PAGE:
that should be imported. The first package that provides X terminates the
   search. This form is suitable for the SDK libraries like addon-kit, so
   that require("panel") can find $SDK/packages/addon-kit/lib/panel.js .

* when a module does require(X/Y), the lookup will only use the first pass,
  not the second. Once a package named X is found, we use its package.json
  main/modules properties to figure out which Y.js should satisfy the
  requirement.

The result is that require(X/Y) is explicit/fully-qualified, but the shorter
require(Y) can still find modules that are explicitly provided by a suitable
library. In addition, a package that is *not* explicitly trying to provide
libraries like this won't be able to accidentally interfere with short
require(Y) imports that happen to use the same name as some internal module.

For example, many addons will use require("request") to access
addon-kit/lib/request.js (the XHR api). Both require("addon-kit/request") and
require("request") will work. Suppose a new package is added to $JSPATH, e.g.
an Amazon Web Services package which is normally used by doing
require("AWS/S3") or require("AWS/EC2"). And suppose that this package
happens to contain a module named request.js, which seems likely because the
package is doing lots of things that involve requests of some sort (which may
not involve XHR at all): it's a likely name for a component of a
well-factored design. But since (unlike addon-kit) the AWS package is not
trying to provide a library of individual modules, it does not include the
"library-modules" property in its package.json, so the require("request")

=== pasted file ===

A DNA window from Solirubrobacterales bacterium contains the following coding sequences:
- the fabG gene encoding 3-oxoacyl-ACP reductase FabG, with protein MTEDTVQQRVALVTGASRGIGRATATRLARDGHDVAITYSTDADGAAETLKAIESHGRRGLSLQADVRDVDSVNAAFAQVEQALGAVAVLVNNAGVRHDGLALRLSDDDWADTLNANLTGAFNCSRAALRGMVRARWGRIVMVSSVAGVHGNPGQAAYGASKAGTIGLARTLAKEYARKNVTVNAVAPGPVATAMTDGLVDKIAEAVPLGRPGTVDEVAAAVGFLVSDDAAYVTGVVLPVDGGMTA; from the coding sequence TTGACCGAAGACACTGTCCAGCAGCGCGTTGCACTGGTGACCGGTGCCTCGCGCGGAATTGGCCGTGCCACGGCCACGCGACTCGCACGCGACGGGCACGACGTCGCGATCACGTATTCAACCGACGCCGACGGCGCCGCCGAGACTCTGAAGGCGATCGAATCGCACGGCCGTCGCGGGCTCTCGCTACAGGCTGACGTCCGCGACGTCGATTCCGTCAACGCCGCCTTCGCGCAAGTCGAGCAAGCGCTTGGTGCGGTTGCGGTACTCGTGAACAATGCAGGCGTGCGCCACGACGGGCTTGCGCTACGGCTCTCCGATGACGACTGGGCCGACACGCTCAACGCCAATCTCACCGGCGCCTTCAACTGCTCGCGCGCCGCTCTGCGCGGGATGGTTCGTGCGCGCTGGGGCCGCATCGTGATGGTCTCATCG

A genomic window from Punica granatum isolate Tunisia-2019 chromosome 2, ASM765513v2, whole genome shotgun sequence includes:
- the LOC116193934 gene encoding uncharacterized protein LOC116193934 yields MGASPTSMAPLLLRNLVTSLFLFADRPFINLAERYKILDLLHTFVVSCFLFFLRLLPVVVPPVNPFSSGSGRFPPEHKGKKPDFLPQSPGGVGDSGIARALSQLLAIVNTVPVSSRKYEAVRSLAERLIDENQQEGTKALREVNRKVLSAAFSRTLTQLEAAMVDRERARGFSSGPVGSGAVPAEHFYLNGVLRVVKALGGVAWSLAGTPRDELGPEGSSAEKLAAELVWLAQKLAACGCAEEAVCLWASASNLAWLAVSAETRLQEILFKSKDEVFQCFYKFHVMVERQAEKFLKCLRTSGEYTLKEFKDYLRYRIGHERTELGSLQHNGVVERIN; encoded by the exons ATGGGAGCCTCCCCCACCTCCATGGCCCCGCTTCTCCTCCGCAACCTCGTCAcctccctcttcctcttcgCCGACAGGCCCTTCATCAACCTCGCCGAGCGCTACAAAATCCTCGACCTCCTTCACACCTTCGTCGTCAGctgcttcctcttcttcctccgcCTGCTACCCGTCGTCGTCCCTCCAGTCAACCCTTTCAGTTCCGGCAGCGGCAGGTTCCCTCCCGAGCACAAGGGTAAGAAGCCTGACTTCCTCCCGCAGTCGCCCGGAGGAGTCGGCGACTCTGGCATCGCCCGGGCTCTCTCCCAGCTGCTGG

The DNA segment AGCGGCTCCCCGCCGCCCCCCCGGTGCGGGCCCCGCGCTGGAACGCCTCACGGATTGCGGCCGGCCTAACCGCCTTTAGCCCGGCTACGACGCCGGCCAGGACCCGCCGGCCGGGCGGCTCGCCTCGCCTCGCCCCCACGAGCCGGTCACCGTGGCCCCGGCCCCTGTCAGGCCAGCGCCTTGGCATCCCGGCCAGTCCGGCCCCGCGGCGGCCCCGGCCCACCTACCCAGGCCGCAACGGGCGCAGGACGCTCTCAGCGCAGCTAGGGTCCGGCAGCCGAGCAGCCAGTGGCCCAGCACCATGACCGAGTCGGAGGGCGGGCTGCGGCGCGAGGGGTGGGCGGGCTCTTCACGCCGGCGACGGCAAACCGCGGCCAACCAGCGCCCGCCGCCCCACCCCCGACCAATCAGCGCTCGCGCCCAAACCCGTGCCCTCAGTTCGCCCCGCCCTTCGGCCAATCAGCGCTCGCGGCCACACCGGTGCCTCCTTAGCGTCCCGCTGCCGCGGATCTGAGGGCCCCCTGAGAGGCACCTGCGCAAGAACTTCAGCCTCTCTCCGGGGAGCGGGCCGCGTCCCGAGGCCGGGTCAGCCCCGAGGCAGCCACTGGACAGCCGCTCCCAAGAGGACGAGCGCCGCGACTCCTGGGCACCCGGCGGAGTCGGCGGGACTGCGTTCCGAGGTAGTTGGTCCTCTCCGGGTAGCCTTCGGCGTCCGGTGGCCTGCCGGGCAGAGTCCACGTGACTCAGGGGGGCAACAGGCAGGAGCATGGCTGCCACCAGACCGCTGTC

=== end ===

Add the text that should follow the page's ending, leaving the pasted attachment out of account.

lookup will not peer inside the AWS package to discover request.js . The only
way for the AWS package to "steal" the require("request") role is for it to
declare itself as a library.

A likely extension is for the second lookup pass to keep going after the
initial hit, and make a list of all matching library modules. If there is
more than one result in this list, it should use the first one, but emit a
warning about the others: this tells the developer that the particular
version of e.g. request.js that they got was dependent upon the exact
ordering of packages on their $JSPATH, such that it might change if the path
was rearranged or if the packages had names which sorted differently.

It should be possible to point $JSPATH at different versions of the SDK to
get newer versions of the built-in APIs. $JSPATH should also point at some
inter-project site-wide or user-account-wide directory of useful third-party
packages (much like /usr/lib or /usr/local/lib or ~/.local/lib) which will be
available for linking into any XPI they make. We can imagine a
package-manager which drops packages in this directory, where they can be
used by subsequent addon development.

Third-party API modules which eventually get incorporated into the SDK can
start life in a library package (like ~/.local/lib/my-library/lib/foo.js),
with a suitable package.json to mark it as a library. By having this
directory on $JSPATH, require("foo") will pick up the module. When the module
eventually makes it into the SDK, the developer can manipulate $JSPATH
(putting $SDK/addon-kit either earlier or later than ~/.local/lib) to prefer
either the SDK copy or the local copy (which might be newer).

To implement this, I think we need to define the syntax of the proposed
"library-modules" property, change the require() function to implement the
search path described above (but first finally move the search behavior out
of the JS runtime and into the python linker), and modify
$SDK/packages/addon-kit/package.json to include the magic library-modules
property.

We should also check with the CommonJS world to see if this makes sense. (I
think the overall goal of letting jetpack code do short require("panel")
instead of require("addon-kit/panel") is a valid one: this proposal is all
about making that both possible and somewhat clean).

thoughts?
 -Brian
(In reply to comment #6)
> thoughts?
>  -Brian

That sounds exactly right to me!
(In reply to comment #6)
> Myk, Atul, and I spent a long while at the whiteboard trying to figure out